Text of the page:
Certainly the strongest aspect of the book is Fire’s characterization, with her gradual opening to the world and the realistic portrayal of its glacial pace, complete with backslips. She’s a character one comes to care for and about, and is enough to carry the book. King Nash, Prince Brigan and Archer aren’t quite as fully drawn. They aren’t two-dimensional and have their complexities — Archer’s semi-unrequited love for Fire and his propensity for other women, Nash’s inability to control himself around Fire, Brigan’s hatred of what the times force him to become — but the complexities feel a bit singular and one-note and are maybe “announced” too often, rather than shown in more subtle fashion. Even side characters, nicely drawn as they are, tend toward this pattern of having a single bad act or aspect.
But none of this detracts from enjoying their presence or significance to the plot. The plot itself is less action-oriented than Graceling, focusing more as it does on Fire’s internal struggles and political intrigue, but it is mostly compelling. The weakest aspect is probably the single link to Graceling, the non-native threat to the Dells, but I won’t go into more detail so as not to spoil things, save to say that this plot thread never felt fully thought out or integrated. The same can be said to some extent for the world-building: the Dells felt a bit thin, more like a crafted backdrop made for the story’s purpose (like those “towns” in Westerns) than a fully realized world unto itself. I would have liked a richer sense of how the whole thing worked, but again, it didn’t really detract from the story.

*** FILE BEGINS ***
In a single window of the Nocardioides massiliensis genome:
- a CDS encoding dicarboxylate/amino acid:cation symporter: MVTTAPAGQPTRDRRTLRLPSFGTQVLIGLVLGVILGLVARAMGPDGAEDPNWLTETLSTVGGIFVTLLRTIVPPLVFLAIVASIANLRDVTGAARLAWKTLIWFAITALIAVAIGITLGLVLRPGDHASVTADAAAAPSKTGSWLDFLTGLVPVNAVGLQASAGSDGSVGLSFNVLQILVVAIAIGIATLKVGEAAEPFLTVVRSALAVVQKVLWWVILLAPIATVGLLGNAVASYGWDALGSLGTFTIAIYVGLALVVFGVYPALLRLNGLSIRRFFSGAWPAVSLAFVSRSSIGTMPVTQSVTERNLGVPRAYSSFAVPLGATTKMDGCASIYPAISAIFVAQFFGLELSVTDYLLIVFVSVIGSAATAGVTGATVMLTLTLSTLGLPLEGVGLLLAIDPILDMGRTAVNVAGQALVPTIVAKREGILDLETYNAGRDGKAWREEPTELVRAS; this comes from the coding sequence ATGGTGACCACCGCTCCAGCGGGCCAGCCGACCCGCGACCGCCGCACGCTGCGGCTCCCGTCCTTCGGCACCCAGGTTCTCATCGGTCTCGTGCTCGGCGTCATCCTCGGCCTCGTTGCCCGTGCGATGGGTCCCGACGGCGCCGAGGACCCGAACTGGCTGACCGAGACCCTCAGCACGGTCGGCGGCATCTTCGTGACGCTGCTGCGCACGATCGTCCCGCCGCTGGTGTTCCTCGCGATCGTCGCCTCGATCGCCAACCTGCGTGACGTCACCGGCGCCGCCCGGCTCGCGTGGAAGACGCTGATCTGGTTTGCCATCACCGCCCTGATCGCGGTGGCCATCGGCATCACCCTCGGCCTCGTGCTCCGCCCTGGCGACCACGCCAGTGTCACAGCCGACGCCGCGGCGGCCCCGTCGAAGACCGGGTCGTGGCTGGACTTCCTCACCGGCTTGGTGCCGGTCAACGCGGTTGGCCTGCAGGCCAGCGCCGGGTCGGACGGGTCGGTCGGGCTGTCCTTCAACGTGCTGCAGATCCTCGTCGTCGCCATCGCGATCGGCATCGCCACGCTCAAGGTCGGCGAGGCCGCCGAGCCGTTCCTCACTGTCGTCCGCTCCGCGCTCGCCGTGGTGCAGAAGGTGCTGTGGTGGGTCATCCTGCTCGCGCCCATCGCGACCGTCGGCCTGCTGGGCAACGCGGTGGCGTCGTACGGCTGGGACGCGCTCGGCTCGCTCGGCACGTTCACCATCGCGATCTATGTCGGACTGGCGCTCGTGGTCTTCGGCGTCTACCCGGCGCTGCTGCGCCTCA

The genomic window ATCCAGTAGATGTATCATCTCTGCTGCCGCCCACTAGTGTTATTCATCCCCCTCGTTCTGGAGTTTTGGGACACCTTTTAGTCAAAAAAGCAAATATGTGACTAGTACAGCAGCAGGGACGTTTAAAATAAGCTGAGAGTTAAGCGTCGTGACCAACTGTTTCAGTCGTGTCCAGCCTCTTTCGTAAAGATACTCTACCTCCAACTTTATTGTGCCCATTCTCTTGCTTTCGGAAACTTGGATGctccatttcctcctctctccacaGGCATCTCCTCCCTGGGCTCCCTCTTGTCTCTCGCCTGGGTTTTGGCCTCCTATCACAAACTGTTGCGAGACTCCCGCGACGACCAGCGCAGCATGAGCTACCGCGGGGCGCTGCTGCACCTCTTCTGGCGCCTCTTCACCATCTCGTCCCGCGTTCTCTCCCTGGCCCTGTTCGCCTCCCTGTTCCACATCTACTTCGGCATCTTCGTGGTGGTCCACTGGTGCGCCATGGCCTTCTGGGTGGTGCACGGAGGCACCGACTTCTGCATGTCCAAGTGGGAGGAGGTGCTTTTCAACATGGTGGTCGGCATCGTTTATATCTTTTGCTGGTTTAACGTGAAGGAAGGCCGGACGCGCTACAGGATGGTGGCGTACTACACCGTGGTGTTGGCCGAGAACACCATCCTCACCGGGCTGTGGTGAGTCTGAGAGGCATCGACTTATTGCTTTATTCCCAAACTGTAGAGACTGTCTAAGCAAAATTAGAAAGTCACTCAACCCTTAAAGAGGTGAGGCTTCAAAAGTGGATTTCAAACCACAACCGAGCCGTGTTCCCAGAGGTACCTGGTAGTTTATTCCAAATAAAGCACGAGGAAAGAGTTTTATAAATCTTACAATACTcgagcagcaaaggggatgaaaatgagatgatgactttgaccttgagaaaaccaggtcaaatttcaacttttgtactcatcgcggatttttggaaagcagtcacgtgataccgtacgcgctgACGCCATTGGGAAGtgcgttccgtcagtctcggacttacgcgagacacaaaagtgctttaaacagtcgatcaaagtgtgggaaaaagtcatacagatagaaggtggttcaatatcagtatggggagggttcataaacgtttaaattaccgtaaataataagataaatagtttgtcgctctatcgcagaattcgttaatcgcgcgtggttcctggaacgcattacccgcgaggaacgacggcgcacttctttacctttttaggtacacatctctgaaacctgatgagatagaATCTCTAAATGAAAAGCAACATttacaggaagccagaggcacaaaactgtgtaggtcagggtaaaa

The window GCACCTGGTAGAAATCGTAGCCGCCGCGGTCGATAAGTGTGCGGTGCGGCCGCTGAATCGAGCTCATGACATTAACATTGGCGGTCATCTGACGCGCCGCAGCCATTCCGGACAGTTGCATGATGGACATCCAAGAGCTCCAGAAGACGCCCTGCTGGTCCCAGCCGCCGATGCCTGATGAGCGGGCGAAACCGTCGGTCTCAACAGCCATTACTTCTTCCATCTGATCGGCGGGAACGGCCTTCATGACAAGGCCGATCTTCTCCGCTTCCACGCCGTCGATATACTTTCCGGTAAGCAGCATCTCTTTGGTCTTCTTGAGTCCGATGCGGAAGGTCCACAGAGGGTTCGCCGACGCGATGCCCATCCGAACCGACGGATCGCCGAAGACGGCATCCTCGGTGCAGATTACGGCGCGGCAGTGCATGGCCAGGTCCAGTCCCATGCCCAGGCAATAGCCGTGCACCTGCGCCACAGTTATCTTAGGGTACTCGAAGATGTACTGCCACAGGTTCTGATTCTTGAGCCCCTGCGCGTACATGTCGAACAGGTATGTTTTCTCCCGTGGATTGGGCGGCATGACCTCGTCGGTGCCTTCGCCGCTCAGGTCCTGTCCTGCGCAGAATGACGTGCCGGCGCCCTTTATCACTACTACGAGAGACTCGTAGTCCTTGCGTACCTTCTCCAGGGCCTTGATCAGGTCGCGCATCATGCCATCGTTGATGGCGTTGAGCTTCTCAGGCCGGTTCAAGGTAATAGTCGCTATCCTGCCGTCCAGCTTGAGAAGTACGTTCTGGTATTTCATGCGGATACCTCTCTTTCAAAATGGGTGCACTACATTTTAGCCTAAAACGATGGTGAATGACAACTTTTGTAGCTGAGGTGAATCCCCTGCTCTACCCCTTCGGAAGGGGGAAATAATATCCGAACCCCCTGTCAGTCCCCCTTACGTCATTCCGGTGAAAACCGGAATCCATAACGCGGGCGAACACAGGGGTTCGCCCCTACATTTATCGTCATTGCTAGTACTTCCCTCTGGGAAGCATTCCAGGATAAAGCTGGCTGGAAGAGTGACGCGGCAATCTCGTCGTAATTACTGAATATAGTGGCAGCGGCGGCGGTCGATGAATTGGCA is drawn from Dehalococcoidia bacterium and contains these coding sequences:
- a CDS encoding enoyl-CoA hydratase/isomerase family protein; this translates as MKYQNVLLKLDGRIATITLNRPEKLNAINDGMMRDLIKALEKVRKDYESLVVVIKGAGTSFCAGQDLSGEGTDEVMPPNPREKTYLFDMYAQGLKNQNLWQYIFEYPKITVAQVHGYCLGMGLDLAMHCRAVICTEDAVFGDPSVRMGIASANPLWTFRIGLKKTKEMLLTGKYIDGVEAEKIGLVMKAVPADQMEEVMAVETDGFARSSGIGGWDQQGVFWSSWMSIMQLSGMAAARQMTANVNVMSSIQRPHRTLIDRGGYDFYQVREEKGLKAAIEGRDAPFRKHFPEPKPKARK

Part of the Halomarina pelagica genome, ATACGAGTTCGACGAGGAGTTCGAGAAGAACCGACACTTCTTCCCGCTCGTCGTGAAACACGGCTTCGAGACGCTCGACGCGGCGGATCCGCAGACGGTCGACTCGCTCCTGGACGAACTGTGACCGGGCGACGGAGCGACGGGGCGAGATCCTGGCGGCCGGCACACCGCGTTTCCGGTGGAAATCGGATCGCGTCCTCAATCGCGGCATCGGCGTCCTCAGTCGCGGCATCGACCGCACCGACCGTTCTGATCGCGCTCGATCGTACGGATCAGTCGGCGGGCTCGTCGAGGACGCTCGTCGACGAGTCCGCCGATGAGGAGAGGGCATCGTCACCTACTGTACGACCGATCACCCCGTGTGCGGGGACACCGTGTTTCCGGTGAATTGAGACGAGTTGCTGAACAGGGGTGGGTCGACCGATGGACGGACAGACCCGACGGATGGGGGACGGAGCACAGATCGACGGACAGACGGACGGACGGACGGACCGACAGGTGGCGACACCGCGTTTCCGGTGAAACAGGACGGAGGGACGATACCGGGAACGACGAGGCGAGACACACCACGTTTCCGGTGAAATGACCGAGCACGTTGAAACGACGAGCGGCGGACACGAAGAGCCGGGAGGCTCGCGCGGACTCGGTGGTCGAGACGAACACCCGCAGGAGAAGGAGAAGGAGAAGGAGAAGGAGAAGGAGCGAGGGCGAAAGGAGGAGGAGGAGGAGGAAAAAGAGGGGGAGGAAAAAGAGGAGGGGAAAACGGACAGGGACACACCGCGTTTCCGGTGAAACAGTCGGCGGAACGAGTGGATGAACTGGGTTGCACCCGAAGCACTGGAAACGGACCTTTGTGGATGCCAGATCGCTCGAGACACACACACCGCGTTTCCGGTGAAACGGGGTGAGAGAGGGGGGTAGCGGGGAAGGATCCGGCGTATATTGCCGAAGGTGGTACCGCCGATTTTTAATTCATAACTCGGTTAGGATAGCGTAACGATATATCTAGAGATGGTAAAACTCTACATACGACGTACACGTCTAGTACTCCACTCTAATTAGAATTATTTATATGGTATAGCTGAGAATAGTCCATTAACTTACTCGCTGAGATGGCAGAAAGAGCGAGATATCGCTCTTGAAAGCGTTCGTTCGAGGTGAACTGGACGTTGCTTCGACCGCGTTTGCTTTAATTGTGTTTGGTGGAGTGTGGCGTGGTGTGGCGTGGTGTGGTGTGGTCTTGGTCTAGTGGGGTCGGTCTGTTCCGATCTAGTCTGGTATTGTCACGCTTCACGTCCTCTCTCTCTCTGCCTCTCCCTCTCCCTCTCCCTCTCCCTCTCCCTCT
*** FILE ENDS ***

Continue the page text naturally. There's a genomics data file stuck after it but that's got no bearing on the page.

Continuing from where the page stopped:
Before I read Fire, I already wanted Kristin Cashore to succeed, because of her choice to ignore the easy path to a sequel and introduce a whole new land and group of characters. Fire — both the book and the eponymous character — certainly succeeds.